Lisa Thompson, Vice President of Policy and Research at the National Center on Sexual Exploitation, analyzes this complex supply chain.
This presentation was recorded at the National Center on Sexual Exploitation's national briefing in the U.S. Capitol building, entitled "The Freedom from Sexploitation Agenda."
To learn more about the agenda, and to see more videos from the event, visit: endsexualexploitation.org/freedomagenda/
Strip clubs are often seen as a harmless form of entertainment for men. And. While they are certainly everywhere from the sides of interstates to the heart of our nation’s capital, and pull patrons from all walks of life, some of strip club’s most routine patrons include military personnel. In fact, military bases are often surrounded by strip clubs in their area, and we’ve seen that they often have special ads and discounts specifically targeting individuals serving in the military. How is this a problem?
Well, not only do strip clubs themselves feed into harmful sexual entitlement and often recruit from women with trauma and socioeconomic difficulties but also we see that strip clubs are inherently linked to prostitution and sex trafficking. So how should the military respond to this link?
That’s what Dan O’Bryant will be discussing with us today. Dan served as a Judge Advocate General (JAG) in the United States Air Force, serving as a prosecutor then later as an Area Defense Counsel. He was a Law Professor at the US Air Force Academy in Colorado Springs and a 2015-16 Fellow at the Weatherhead Center for International Affairs at Harvard University. He is also a board member at the National Center on Sexual Exploitation.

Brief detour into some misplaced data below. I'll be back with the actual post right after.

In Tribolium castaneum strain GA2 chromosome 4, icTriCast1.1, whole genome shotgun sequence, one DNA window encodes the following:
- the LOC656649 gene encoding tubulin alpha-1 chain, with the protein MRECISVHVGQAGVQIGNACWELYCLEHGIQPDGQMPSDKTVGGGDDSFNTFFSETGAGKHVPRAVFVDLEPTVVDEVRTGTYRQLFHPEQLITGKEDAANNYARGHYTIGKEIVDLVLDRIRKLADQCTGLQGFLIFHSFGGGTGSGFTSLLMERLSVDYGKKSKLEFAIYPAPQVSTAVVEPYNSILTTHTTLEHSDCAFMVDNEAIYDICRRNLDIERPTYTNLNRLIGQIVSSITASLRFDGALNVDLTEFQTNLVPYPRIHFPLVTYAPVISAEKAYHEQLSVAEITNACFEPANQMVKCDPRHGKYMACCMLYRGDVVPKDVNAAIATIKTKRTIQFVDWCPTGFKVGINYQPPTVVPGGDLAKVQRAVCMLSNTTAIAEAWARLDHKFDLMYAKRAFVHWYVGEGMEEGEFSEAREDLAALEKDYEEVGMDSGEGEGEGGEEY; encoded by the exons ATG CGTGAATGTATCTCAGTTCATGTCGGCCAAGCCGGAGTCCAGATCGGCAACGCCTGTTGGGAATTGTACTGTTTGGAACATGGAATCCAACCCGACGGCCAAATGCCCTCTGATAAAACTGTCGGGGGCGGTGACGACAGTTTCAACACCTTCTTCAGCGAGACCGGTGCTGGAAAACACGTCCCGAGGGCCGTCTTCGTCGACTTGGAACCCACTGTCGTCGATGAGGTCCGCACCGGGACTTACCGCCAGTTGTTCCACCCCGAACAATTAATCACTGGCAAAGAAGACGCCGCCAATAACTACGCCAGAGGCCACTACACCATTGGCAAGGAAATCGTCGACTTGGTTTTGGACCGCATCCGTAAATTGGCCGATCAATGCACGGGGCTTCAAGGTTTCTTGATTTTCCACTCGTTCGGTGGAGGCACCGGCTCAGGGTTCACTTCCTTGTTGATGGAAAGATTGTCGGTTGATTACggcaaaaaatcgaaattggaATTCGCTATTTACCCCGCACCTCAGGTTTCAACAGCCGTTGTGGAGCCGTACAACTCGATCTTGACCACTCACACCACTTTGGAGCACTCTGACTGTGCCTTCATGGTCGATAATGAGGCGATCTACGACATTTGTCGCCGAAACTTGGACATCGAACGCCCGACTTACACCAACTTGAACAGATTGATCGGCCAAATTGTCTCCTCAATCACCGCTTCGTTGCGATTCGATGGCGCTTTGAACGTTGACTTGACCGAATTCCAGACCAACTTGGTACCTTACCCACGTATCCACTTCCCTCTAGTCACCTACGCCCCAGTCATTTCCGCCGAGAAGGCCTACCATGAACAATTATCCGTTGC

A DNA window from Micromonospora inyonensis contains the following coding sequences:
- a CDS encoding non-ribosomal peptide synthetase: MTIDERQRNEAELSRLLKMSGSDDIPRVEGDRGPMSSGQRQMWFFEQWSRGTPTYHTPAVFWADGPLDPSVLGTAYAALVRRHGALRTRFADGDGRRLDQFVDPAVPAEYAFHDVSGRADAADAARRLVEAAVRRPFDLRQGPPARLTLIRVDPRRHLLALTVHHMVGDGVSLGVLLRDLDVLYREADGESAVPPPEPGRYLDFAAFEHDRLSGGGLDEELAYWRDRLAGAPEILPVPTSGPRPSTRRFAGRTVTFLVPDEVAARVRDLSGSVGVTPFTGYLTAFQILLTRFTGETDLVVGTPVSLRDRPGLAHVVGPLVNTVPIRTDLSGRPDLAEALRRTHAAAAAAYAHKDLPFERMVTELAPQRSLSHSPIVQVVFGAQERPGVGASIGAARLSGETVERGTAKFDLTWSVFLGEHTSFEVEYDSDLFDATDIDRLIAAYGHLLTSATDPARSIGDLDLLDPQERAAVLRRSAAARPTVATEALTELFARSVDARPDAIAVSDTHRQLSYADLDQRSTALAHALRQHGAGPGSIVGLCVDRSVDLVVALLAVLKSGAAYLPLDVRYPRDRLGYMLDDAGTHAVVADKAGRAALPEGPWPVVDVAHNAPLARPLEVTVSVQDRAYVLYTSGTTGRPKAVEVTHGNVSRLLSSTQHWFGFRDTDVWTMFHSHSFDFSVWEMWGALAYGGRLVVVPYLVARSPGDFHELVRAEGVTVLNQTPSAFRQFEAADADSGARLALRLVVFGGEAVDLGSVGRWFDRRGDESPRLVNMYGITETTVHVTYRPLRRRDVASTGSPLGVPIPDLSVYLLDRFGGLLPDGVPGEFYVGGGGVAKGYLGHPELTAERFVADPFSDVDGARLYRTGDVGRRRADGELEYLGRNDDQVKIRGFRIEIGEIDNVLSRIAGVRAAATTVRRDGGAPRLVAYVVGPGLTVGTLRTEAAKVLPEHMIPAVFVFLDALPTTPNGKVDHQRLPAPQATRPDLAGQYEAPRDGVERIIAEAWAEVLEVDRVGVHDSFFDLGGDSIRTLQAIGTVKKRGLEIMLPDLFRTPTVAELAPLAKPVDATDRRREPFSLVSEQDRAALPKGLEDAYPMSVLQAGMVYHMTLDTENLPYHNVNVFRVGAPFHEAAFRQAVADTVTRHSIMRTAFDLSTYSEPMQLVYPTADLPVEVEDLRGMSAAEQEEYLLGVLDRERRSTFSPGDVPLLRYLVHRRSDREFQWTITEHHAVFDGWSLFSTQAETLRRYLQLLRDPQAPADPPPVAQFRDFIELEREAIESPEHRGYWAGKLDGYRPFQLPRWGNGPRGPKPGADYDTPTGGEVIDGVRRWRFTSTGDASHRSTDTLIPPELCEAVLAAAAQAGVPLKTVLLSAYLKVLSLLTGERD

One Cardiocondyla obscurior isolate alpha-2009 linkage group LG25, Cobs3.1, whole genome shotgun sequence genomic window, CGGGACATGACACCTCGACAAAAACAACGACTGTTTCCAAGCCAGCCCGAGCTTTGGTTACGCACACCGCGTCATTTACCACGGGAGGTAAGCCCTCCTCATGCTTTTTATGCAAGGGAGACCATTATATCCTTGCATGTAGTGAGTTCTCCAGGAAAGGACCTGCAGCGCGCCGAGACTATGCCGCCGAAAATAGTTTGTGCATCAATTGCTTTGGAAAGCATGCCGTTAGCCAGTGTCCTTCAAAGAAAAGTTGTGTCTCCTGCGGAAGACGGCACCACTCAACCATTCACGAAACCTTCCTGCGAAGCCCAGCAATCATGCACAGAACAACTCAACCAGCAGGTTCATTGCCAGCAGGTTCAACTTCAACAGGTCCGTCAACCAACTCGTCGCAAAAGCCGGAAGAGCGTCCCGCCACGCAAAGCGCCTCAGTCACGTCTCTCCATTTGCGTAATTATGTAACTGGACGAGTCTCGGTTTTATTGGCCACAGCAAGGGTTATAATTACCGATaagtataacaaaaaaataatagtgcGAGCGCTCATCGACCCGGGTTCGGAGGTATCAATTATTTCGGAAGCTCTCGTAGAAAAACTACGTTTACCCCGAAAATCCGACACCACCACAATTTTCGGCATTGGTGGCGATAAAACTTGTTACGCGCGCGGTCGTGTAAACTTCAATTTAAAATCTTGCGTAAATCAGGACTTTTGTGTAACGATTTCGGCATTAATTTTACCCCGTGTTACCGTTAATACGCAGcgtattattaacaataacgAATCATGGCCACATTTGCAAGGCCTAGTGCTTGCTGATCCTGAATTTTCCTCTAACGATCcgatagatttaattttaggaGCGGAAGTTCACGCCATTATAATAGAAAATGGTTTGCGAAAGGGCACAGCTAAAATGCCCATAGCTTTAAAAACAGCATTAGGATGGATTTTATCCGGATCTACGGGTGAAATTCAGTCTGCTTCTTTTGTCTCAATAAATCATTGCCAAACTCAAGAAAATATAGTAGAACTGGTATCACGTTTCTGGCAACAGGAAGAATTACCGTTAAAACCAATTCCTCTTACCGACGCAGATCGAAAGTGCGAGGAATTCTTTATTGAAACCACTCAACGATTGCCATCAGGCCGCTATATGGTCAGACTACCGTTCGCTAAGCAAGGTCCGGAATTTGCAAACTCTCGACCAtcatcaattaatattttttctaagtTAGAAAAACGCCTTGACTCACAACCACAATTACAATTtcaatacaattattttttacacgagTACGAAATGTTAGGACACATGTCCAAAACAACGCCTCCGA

This presentation was given at the National Center on Sexual Exploitation's briefing in the U.S. Capitol entitled "The Freedom from Sexploitation Agenda."
To learn more, visit: endsexualexploitation.org/freedomagenda/
Reach out to firstname.lastname@example.org if you or someone you know is linked with the military and has a story or strategy for this issue. Anonymous or with full attribution.
Volunteer to help individuals in the sex industry:
Special guest Dr. John Foubert addresses an innovative program on college campuses.
Dr. John Foubert is the national president of One in Four, professor at Oklahoma State University author of several books including most recently How Pornography Harms.
One In Four is a national nonprofit dedicated to sexual assault prevention, focusing on college campuses and military bases. This organization conducts prevention presentations to teach men and women alike about the harms of rape. Research shows that these programs lead to a 40% decline in sexual assault behavior by male participants, and that it increases bystander intervention among women.
Dr. Foubert explains the success of this program, and some of the root influences that make such preventative programs necessary to combat false beliefs about rape and sexual assault.
Call to Action:
Read Dr. Foubert's Book: How Pornography Harms
Connect with One in Four: OneInFourUSA.org
Learn more: www.johnfoubert.com
The unspoken truth is that Sports Illustrated’s Swimsuit Issue is not a triumph of female athleticism, agency, or empowerment. Instead, it is a descent into sexual objectification.
Research sows that when someone is being objectified the objectifier is viewing them as if they do not possess a real, individual mind and as if they are less deserving of moral treatment. Some claim that these experiences are “likely to contribute to mental health problems that disproportionately affect women (i.e., eating disorders, depression, and sexual dysfunction.)"